May 19, 2023
It wasn't all that long ago that live sports and news was considered the glue holding together a fraying pay-TV business model. The glue is losing its stickiness as news and live sports become direct-to-consumer (DTC) options.
Examples of fraying are everywhere. Amazon Prime has the NFL's Thursday night package, YouTube has locked in the exclusive rights for NFL Sunday Ticket, Apple TV+ streams baseball and soccer matches and NBCU's Peacock is preparing to exclusively stream an NFL wild-card playoff game in January 2024. Meanwhile, many news channels can be accessed on a wide range of free, ad-supported streaming services.
Figure 1: ESPN's plan to offer its primary channel under the DTC model will bring seismic change to pay-TV.
(Source: Kristoffer Tripplaar/Alamy Stock Photo)
Meanwhile, rises in pay-TV cord-cutting has left the regional sports network (RSN) sector in disarray, with the bankrutptcy of Diamond Sports as Exhibit 1A. With pay-TV operators increasingly unwilling to put RSNs on their most widely distributed tiers, some RSNs have been forced to explore the DTC model, causing leagues and teams to explore new deals for their coveted TV rights. Meanwhile, Warner Bros. Discovery (WBD) has seen the writing on the wall and is preparing to exit the RSN business. Plus, we've got a court settlement – like the one between Comcast and Altitude TV, the TV home of the Denver Nuggets and Colorado Avalanche – that settled next to nothing.
ESPN's 'Flagship' project
The biggest glob of glue holding pay-TV together apparently will come loose in the not-so-distant future when (not if) ESPN makes its primary channel available on a direct-to-consumer (DTC) basis.
The Disney-owned sports giant offers ESPN+ as a streaming standalone, but that service doesn't include the primary ESPN feed that has always been stitched into pay-TV packages. According to The Wall Street Journal, that will change as the self-proclaimed Worldwide Leader in Sports pursues a plan to offer ESPN under the DTC model through a project called "Flagship," while continuing to distribute ESPN through legacy pay-TV platforms.
The report comes soon after ESPN chief Jimmy Pitaro acknowledged that all of ESPN's programming would eventually be made under the DTC model. "We're going to get to a point where we take our entire network, our flagship programming, and make it available direct to consumer," Pitaro told Bloomberg. "That's a 'when,' not an 'if … We're only going to do it when it makes sense for our business and for our bottom line."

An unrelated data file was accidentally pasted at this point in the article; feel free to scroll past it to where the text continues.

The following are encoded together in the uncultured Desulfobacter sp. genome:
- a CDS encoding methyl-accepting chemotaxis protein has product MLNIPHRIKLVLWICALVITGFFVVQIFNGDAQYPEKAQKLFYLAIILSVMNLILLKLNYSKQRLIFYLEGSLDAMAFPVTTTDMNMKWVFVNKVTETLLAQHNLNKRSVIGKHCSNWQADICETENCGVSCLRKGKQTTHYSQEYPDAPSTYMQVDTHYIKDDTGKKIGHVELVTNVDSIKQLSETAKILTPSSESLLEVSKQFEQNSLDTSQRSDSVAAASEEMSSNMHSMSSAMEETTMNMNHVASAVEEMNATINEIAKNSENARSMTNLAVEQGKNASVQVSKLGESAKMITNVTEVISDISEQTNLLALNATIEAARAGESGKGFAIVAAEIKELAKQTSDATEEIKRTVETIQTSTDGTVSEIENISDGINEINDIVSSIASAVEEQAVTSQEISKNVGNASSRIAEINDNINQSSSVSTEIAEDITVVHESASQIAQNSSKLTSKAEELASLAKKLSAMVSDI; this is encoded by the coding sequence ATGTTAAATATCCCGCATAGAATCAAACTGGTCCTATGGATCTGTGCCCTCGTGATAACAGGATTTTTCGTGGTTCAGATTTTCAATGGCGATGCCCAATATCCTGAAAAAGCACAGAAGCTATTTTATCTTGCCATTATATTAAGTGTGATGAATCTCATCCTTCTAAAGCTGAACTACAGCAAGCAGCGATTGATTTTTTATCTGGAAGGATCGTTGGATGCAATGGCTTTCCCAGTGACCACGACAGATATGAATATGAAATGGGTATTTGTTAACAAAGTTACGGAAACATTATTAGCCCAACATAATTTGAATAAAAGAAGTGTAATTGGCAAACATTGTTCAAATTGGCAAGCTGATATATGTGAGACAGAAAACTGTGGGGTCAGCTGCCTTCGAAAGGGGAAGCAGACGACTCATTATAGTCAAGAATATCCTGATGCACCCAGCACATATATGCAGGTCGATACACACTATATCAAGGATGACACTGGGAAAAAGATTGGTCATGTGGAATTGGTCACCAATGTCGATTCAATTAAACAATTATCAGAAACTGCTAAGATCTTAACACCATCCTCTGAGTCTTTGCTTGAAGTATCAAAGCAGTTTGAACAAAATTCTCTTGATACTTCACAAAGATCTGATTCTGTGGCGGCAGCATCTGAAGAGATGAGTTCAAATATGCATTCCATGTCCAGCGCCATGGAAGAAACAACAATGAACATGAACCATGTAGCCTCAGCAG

WSJ didn't speculate on when ESPN will make this major DTC move. Speaking on CNBC, LightShed Partners Richard Greenfield held that it could happen as early as 2025. He likened the decision to pluck ESPN out of the pay-TV bundle to pulling the pin from a "grenade" that stands to blow up the traditional pay-TV bundle for good.
Pay-TV is already on the ropes. The US pay-TV industry lost a record 2.31 million subscribers in Q1 2023, according to MoffettNathanson (a unit of SVB Securities). MoffettNathanson analyst Craig Moffett attributed the steepening rate of decline to twin "doom loops" of high pay-TV prices paired with an impoverishment of traditional networks as the best content shifts to DTC streaming services, effectively erasing value from traditional pay-TV services.
That could lead to a quasi à la carte future in which consumers can pick and choose the streaming services they want. But as the cable industry warned many moons ago, the breaking apart of the bundle could cost consumers more to get all the content they want.
Pleas for a new bundle
And that's also led to discussions about a Great Rebundling of those services. One of the execs leading that charge is David Zaslav, CEO of WBD, which is days away from the May 24 launch of a super-sized streaming service called Max that combines HBO Max with Discovery+.
Speaking at this week's MoffettNathanson Technology, Media and Telecom Conference, WBD CEO David Zaslav made that plea, arguing that that the top premium streaming services should get together and effectively recreate the bundle and provide a more seamless way for consumers to search across them rather than plopping them inside a bunch of individual silos. He argues that such combinations would "probably reduce churn" – a big problem in the DTC world.
"If we don't do it to ourselves, I think it will be done to us. It will be Amazon who does it, or Apple who does it, or Roku who does it. They've already started," Zaslav said.
Zaslav is right that it has already started. The question is whether it's too late to change much, let alone repair the bundle to make it look like anything it did before. I'd say it's a difficult or nearly impossible task now. The programming rights are only getting more fragmented. How do you repair a pane of glass that's already shattered into a million pieces?
For better or worse, pay-TV will never be the same. And when ESPN makes its move to the DTC model, there's no telling where the bottom is for traditional pay-TV.
— Jeff Baumgartner, Senior Editor, Light Reading
About the Author(s)
You May Also Like
5G Transport & Networking Strategies Digital Symposium.Oct 26, 2023
Improve Service Efficiency in the Call Center and Field with Slack AutomationOct 13, 2023
Open RAN Evolution Digital Symposium Day 1Jul 26, 2023